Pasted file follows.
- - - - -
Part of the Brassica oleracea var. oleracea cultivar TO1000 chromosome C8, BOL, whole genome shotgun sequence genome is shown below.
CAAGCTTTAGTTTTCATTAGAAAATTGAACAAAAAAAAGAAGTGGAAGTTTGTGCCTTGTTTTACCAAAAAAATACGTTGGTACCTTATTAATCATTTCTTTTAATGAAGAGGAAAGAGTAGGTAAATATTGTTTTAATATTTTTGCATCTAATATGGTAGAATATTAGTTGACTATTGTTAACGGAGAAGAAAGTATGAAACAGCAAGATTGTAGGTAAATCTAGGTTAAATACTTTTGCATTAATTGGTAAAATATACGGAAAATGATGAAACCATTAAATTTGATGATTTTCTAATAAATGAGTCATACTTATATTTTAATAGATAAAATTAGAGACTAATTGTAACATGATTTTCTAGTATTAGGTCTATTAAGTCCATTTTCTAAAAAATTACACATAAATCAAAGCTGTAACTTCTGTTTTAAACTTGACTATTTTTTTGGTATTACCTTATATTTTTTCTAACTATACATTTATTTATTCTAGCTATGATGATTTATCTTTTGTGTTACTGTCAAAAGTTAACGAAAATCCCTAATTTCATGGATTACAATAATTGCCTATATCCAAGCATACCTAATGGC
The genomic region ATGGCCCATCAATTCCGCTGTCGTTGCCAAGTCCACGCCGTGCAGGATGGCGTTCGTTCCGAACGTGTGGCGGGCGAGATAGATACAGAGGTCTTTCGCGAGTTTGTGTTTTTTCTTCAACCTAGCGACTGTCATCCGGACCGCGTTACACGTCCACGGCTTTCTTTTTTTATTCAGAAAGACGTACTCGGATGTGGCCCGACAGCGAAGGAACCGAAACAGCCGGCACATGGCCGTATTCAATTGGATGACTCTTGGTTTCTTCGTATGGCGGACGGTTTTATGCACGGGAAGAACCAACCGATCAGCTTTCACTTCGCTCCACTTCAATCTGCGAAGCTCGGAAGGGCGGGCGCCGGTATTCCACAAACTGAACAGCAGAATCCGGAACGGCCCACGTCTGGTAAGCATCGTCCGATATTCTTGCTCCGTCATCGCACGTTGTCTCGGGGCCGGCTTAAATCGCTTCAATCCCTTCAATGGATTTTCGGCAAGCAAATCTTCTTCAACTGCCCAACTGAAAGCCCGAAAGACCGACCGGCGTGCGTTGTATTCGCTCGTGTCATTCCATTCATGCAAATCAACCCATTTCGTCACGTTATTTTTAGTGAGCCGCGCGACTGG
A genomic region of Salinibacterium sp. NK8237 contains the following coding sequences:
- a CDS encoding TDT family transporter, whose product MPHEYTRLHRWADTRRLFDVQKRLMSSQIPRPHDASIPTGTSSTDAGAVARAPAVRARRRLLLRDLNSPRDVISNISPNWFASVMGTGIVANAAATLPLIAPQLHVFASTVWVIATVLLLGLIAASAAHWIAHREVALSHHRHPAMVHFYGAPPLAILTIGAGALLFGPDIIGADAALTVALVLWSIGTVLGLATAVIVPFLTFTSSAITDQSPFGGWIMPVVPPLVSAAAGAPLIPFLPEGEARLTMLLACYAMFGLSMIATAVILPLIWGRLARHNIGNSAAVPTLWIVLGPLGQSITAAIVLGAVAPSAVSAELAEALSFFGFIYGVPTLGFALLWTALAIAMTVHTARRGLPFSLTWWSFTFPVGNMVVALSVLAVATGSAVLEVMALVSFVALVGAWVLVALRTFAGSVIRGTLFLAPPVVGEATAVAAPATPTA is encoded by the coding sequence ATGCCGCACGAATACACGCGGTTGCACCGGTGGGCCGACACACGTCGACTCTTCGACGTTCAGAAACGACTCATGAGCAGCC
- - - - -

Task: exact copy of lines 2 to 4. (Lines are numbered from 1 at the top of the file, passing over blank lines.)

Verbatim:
CAAGCTTTAGTTTTCATTAGAAAATTGAACAAAAAAAAGAAGTGGAAGTTTGTGCCTTGTTTTACCAAAAAAATACGTTGGTACCTTATTAATCATTTCTTTTAATGAAGAGGAAAGAGTAGGTAAATATTGTTTTAATATTTTTGCATCTAATATGGTAGAATATTAGTTGACTATTGTTAACGGAGAAGAAAGTATGAAACAGCAAGATTGTAGGTAAATCTAGGTTAAATACTTTTGCATTAATTGGTAAAATATACGGAAAATGATGAAACCATTAAATTTGATGATTTTCTAATAAATGAGTCATACTTATATTTTAATAGATAAAATTAGAGACTAATTGTAACATGATTTTCTAGTATTAGGTCTATTAAGTCCATTTTCTAAAAAATTACACATAAATCAAAGCTGTAACTTCTGTTTTAAACTTGACTATTTTTTTGGTATTACCTTATATTTTTTCTAACTATACATTTATTTATTCTAGCTATGATGATTTATCTTTTGTGTTACTGTCAAAAGTTAACGAAAATCCCTAATTTCATGGATTACAATAATTGCCTATATCCAAGCATACCTAATGGC
The genomic region ATGGCCCATCAATTCCGCTGTCGTTGCCAAGTCCACGCCGTGCAGGATGGCGTTCGTTCCGAACGTGTGGCGGGCGAGATAGATACAGAGGTCTTTCGCGAGTTTGTGTTTTTTCTTCAACCTAGCGACTGTCATCCGGACCGCGTTACACGTCCACGGCTTTCTTTTTTTATTCAGAAAGACGTACTCGGATGTGGCCCGACAGCGAAGGAACCGAAACAGCCGGCACATGGCCGTATTCAATTGGATGACTCTTGGTTTCTTCGTATGGCGGACGGTTTTATGCACGGGAAGAACCAACCGATCAGCTTTCACTTCGCTCCACTTCAATCTGCGAAGCTCGGAAGGGCGGGCGCCGGTATTCCACAAACTGAACAGCAGAATCCGGAACGGCCCACGTCTGGTAAGCATCGTCCGATATTCTTGCTCCGTCATCGCACGTTGTCTCGGGGCCGGCTTAAATCGCTTCAATCCCTTCAATGGATTTTCGGCAAGCAAATCTTCTTCAACTGCCCAACTGAAAGCCCGAAAGACCGACCGGCGTGCGTTGTATTCGCTCGTGTCATTCCATTCATGCAAATCAACCCATTTCGTCACGTTATTTTTAGTGAGCCGCGCGACTGG
A genomic region of Salinibacterium sp. NK8237 contains the following coding sequences: